- If your host is able to make an ODBC connection (Windows-based) then the host side can be implemented using the Database Connectivity Toolkit, which improves simplicity.
- Requires the maintenance of two connections, one between the Real-Time Target and host and another from the host to the database.
- If the connection between the host and target become intermittent, then a buffering scheme will be needed to store database operations.
Example of Host-Target Database Connection
ADO Schema XML Recordsets
The Database Connectivity Toolkit offers additional features such as being able to read/write recordsets (SQL queries) to XML files using the "DB Tools Save Recordset to File" and "DB Tools Load Recordset from File" VIs. Originally these VIs were intended to facilitate putting LabVIEW data/datatypes into 3rd party databases, but since the schema is a standardized by ADO we can use it to write recordsets to file on the real-time target. Similar to the "Host-Target Database Connection" scenario:
- Now we save recordsets to local disk on the real-time target,
- after some specified amount of time the Host initiates an FTP command of the XML Recordsets,
- and finally the recordsets are entered into the database using the Database Connectivity Toolkit VIs.
- Since we always save the data to file first, intermittent connection problems are not a large problem.
- Integration into the database is very simple because of the DCT.
- File I/O is typically slower than sending information back to the host over ethernet.
- Smaller targets may need larger drive space if FTPing is at a slow rate.
- Only takes care of the situation where the RT target sends information to the Host, not where the RT target queries the database. To support that you would need another communication connection.
Example of ADO Schema XML Recordset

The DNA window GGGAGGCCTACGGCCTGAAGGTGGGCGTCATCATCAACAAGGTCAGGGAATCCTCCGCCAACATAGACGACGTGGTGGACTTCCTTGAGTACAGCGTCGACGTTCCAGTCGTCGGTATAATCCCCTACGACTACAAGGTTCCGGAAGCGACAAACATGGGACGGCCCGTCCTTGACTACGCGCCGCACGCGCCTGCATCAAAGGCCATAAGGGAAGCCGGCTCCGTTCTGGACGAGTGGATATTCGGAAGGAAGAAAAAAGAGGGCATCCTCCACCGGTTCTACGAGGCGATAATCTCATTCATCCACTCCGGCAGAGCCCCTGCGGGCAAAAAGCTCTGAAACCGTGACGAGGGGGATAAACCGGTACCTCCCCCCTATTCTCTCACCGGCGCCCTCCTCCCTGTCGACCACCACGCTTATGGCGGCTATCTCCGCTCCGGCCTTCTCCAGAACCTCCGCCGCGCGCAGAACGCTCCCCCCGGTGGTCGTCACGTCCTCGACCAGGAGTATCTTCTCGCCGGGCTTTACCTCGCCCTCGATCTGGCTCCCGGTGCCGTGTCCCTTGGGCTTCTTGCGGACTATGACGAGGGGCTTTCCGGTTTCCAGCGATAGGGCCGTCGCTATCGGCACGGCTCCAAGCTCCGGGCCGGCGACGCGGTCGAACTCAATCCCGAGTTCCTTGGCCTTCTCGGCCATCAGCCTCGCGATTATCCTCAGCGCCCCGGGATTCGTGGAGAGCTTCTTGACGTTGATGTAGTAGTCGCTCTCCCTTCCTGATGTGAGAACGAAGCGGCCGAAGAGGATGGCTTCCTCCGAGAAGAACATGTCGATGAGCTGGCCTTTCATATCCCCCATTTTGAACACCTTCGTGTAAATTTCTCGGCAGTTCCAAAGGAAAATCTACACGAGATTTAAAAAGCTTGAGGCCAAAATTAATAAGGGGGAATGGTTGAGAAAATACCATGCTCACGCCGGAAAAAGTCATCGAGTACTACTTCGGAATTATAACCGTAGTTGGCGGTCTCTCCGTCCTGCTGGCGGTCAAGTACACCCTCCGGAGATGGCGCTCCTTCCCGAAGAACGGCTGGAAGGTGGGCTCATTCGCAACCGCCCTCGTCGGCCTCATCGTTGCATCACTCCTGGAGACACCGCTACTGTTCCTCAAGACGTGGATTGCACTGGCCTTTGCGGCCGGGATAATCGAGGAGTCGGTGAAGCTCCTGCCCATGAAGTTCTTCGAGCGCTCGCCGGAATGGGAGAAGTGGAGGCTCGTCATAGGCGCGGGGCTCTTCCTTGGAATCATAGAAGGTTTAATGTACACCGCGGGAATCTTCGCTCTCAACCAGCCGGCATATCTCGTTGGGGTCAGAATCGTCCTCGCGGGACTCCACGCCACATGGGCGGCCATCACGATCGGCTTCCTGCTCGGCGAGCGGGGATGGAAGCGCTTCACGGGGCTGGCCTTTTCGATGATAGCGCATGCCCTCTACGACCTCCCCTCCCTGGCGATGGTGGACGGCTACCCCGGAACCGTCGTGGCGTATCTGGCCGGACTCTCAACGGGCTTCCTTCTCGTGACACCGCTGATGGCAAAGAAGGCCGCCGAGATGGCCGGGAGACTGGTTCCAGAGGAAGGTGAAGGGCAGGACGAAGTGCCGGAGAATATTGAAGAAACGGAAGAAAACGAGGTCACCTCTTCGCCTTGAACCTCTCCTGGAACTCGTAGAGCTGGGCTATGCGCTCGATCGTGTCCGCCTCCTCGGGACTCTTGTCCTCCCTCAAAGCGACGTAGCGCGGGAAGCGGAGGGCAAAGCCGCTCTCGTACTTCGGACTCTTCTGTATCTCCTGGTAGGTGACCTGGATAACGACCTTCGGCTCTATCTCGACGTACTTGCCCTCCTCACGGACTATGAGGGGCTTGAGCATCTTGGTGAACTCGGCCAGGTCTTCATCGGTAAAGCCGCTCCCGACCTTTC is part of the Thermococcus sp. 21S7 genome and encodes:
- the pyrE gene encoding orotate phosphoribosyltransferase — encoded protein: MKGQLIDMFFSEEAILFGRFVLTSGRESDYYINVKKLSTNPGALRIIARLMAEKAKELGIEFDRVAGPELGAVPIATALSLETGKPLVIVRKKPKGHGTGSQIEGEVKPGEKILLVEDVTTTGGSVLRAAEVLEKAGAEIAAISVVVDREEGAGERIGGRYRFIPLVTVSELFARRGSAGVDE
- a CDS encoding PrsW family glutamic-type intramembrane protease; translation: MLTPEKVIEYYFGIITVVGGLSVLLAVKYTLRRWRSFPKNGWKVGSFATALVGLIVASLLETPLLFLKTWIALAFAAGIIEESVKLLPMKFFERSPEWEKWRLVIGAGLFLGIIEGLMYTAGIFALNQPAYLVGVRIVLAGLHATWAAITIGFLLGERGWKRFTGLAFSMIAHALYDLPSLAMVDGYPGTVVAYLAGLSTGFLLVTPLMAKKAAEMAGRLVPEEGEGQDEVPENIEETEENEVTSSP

The xml_recordset.zip example requires the Database Connectivity Toolkit. This examples shows how we can support Strings, Long and Double datatype into the ADO XML file.
SQLite for VxWorks
Up till now we have discussed how to communicate data from the real-time target to the host, and have the host entirely manage the database connection. An alternative is to have all database operations occur on the real-time target. SQLite is a software library that implements a serverless, zero-configuration, transactional SQL database engine. Compiling SQLite for real-time operating systems allows for self-contained relational database support on National Instruments real-time targets (currently VxWorks only).
- Entirely self-contained on the real-time target.
- SQLite fully supports SQL
- SQLite is free source code
- The SQLite Engine is small and compact making it perfect for embedded applications
- The SQLite Engine is connectionless. To query data from the database and return it to the host requires a host-target connection
- SQLite is maintained by by the SQLite community and not National Instruments
- File I/O and String operations will increase CPU and memory requirements
Example of SQLite for VxWorks
The lv_sqlite.zip example includes a readme with instructions on how to install the SQLite Engine onto your VxWorks target. For more information about SQLite please refer to www.sqlite.org.
These examples were created by the NI Systems Engineering group.
You can give us feedback by posting questions and comments through the Supporting Databases in LabVIEW Real-time discussion thread.
We do not regularly monitor Reader Comments posted on this page.